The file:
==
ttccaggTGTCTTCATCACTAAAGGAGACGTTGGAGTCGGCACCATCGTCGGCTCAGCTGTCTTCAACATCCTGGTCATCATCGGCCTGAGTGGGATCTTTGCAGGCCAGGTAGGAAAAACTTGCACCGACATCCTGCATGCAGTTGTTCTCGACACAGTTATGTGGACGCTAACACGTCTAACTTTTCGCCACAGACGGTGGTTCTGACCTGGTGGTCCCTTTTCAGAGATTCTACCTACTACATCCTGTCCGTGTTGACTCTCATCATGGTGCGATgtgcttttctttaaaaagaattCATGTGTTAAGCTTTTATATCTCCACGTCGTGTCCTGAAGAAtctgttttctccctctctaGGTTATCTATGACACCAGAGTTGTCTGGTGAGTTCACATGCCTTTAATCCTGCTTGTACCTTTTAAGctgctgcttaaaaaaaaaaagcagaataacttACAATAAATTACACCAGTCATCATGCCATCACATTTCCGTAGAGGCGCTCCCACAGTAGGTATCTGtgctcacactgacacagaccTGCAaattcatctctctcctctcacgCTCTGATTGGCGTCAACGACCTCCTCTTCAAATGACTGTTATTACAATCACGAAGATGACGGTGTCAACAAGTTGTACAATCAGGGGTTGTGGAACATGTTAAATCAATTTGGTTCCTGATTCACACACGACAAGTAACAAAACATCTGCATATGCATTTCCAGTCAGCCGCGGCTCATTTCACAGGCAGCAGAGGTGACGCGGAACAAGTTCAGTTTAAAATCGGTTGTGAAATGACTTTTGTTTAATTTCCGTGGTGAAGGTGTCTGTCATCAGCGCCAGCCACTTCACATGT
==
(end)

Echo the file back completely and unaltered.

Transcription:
ttccaggTGTCTTCATCACTAAAGGAGACGTTGGAGTCGGCACCATCGTCGGCTCAGCTGTCTTCAACATCCTGGTCATCATCGGCCTGAGTGGGATCTTTGCAGGCCAGGTAGGAAAAACTTGCACCGACATCCTGCATGCAGTTGTTCTCGACACAGTTATGTGGACGCTAACACGTCTAACTTTTCGCCACAGACGGTGGTTCTGACCTGGTGGTCCCTTTTCAGAGATTCTACCTACTACATCCTGTCCGTGTTGACTCTCATCATGGTGCGATgtgcttttctttaaaaagaattCATGTGTTAAGCTTTTATATCTCCACGTCGTGTCCTGAAGAAtctgttttctccctctctaGGTTATCTATGACACCAGAGTTGTCTGGTGAGTTCACATGCCTTTAATCCTGCTTGTACCTTTTAAGctgctgcttaaaaaaaaaaagcagaataacttACAATAAATTACACCAGTCATCATGCCATCACATTTCCGTAGAGGCGCTCCCACAGTAGGTATCTGtgctcacactgacacagaccTGCAaattcatctctctcctctcacgCTCTGATTGGCGTCAACGACCTCCTCTTCAAATGACTGTTATTACAATCACGAAGATGACGGTGTCAACAAGTTGTACAATCAGGGGTTGTGGAACATGTTAAATCAATTTGGTTCCTGATTCACACACGACAAGTAACAAAACATCTGCATATGCATTTCCAGTCAGCCGCGGCTCATTTCACAGGCAGCAGAGGTGACGCGGAACAAGTTCAGTTTAAAATCGGTTGTGAAATGACTTTTGTTTAATTTCCGTGGTGAAGGTGTCTGTCATCAGCGCCAGCCACTTCACATGT